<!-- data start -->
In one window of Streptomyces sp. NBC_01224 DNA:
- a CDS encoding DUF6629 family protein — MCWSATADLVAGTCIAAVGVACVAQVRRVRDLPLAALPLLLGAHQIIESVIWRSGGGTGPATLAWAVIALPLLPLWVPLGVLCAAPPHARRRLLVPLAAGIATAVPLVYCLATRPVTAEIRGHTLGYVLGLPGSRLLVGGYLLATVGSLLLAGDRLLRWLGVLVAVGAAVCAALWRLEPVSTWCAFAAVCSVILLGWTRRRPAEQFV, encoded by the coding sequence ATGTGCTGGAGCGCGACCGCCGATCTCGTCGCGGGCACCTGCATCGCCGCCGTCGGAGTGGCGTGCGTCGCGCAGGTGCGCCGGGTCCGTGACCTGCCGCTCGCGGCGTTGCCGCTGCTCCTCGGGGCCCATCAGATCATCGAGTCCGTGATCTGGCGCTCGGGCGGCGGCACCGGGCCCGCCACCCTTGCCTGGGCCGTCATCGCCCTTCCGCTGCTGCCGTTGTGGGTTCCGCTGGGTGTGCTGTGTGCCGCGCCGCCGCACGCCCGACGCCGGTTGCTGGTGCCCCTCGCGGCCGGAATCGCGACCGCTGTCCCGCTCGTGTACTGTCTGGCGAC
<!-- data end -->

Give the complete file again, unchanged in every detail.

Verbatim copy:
In one window of Streptomyces sp. NBC_01224 DNA:
- a CDS encoding DUF6629 family protein — MCWSATADLVAGTCIAAVGVACVAQVRRVRDLPLAALPLLLGAHQIIESVIWRSGGGTGPATLAWAVIALPLLPLWVPLGVLCAAPPHARRRLLVPLAAGIATAVPLVYCLATRPVTAEIRGHTLGYVLGLPGSRLLVGGYLLATVGSLLLAGDRLLRWLGVLVAVGAAVCAALWRLEPVSTWCAFAAVCSVILLGWTRRRPAEQFV, encoded by the coding sequence ATGTGCTGGAGCGCGACCGCCGATCTCGTCGCGGGCACCTGCATCGCCGCCGTCGGAGTGGCGTGCGTCGCGCAGGTGCGCCGGGTCCGTGACCTGCCGCTCGCGGCGTTGCCGCTGCTCCTCGGGGCCCATCAGATCATCGAGTCCGTGATCTGGCGCTCGGGCGGCGGCACCGGGCCCGCCACCCTTGCCTGGGCCGTCATCGCCCTTCCGCTGCTGCCGTTGTGGGTTCCGCTGGGTGTGCTGTGTGCCGCGCCGCCGCACGCCCGACGCCGGTTGCTGGTGCCCCTCGCGGCCGGAATCGCGACCGCTGTCCCGCTCGTGTACTGTCTGGCGAC